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At the risk of derailing someone's hard fought New Year's vows, let me suggest that some of us stop trying to become good Christians, or whatever noble thing we're striving to be.

I grant that the New Testament is replete with admonitions to "strive" and "make every effort" to be faithful followers of Jesus. One of Paul's favorite expressions along these lines is a dressing metaphor: "put on the new self" (Col. 3:10), "put on the Lord Jesus Christ" (Rom. 13:14), and "put on the whole armor of God" (Eph. 6:11), to quote a few of the places where he uses this stock phrase. He often ties this metaphor to the virtues: We are to put on "the breastplate of righteousness" (Eph. 6:14), "to put on … compassionate hearts, kindness, humility, meekness, and patience" (Col. 3:12), and above all we are to "put on love" (Col. 3:14).

What Paul doesn't address is how exactly one "puts on" these virtues. The answer is more mysterious than we are apt to think.

During an evening prayer service on New Year's Day, a friend described his spiritual journey the previous year. He lamented that his plans to become more regular and disciplined in prayer and Bible study had come to naught. And yet, he said, he found he grew spiritually more than ever.

This is precisely how the spiritual life has worked for me. The more I strive to be a "good Christian"—more prayerful, patient, giving, sacrificial, whatever—the more I find myself anxious, irritated, guilty, resentful, and self-righteous. When I simply accept that I'm a sinner, really, I find that I pray more, am more patient, more giving, more humble, and more loving.

This is the paradoxical reality that has been exploited effectively by Alcoholic's Anonymous for decades. The more an alcoholic strives to control her drinking, the more she is given to drink. The moment she admits she has no control over alcohol, that's when she can gain some freedom—as long as she continues to identify herself accordingly: "Hi, I'm Anne, and I'm an alcoholic."

We are regularly tempted—at least I am tempted thus—to control our sinful longings and to strive to become what we are not: holy. Yes, I understand that in Christ we can indeed call ourselves holy. Some talk about this in terms of imputation—we are now treated by God as if we are righteous. Others emphasize the hope: we are promised by a faithful God that in the end Christ will transform us. However we think of it theologically, it remains a paradox that many don't make any progress in the spiritual life until they understand themselves by their failure: "Hi, I'm Mark, and I'm a sinner."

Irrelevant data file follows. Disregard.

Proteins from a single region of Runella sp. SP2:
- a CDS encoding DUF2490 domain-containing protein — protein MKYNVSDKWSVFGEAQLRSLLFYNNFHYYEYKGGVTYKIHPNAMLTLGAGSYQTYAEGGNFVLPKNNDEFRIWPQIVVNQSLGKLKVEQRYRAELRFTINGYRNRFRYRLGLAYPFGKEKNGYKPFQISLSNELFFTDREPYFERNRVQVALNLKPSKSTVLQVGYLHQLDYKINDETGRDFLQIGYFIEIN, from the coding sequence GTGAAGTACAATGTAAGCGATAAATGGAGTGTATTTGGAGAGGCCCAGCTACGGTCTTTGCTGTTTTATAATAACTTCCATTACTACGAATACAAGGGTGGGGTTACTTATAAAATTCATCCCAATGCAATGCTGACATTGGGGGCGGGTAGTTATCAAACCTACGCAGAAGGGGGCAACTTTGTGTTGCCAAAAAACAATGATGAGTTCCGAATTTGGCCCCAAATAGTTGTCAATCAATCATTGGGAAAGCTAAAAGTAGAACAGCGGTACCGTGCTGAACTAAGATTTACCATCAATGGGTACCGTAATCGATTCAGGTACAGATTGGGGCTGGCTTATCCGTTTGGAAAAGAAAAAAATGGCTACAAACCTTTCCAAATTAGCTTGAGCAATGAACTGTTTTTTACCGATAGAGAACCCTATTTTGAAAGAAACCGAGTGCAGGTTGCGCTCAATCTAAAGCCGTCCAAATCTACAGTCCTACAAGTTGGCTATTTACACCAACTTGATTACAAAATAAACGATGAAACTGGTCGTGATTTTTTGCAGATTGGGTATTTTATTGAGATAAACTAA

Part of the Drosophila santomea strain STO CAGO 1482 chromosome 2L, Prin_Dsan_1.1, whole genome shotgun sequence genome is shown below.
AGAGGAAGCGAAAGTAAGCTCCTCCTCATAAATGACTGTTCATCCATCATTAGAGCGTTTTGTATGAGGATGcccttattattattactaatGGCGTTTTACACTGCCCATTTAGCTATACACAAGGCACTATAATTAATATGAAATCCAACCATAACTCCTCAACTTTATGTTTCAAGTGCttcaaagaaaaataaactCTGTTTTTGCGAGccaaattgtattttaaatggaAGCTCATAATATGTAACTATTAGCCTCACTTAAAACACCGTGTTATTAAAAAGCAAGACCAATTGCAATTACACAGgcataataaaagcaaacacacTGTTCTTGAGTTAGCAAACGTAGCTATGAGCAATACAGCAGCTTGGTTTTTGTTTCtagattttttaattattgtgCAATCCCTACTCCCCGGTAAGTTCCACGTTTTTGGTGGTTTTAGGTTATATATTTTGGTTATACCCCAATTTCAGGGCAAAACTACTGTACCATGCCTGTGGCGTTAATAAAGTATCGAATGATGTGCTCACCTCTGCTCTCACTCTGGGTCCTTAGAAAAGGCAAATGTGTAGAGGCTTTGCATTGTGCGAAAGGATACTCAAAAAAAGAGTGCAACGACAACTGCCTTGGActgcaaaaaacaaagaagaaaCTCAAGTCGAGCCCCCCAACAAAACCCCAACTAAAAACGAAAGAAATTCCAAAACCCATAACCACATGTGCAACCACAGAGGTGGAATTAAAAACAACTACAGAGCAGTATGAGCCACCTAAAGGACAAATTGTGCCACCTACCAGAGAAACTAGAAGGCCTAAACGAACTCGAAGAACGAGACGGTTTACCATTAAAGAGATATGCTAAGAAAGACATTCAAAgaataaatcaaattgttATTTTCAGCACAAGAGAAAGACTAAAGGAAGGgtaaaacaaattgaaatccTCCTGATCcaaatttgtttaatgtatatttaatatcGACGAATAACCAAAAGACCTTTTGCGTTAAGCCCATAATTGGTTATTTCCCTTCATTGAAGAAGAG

Jesus put it this way: "Blessed are the poor in spirit, for theirs is the kingdom of heaven."

In practical terms, that means giving up any effort to make oneself into something (which correlates nicely with the fact that it is God who has already done everything necessary to make something of us—more on that another time). This means, in turn, that we may want to consider abandoning resolutions to become better in one way or another.

This is understandably a frightening thought for some: "I can barely live a decent life when I try so hard. If I give up striving, won't I just melt into a puddle of immorality?" Or, "If I don't set new goals every so often, won't I stagnate?"

That is always a possibility, of course. We human beings have a way of turning profound truths into justifications for all manner of behavior. But then we have people like Jesus telling us that the way to the kingdom of heaven—the fully realized life in God—runs through the crossroads of spiritual poverty.

In "SoulWork," Mark Galli brings news, Christian theology, and spiritual direction together to explore what it means to be formed spiritually in the image of Jesus Christ.
Mark Galli
Galli is editor of Christianity Today and author of God Wins, Chaos and Grace, A Great and Terrible Love, Jesus Mean and Wild, Francis of Assisi and His World, and other books.
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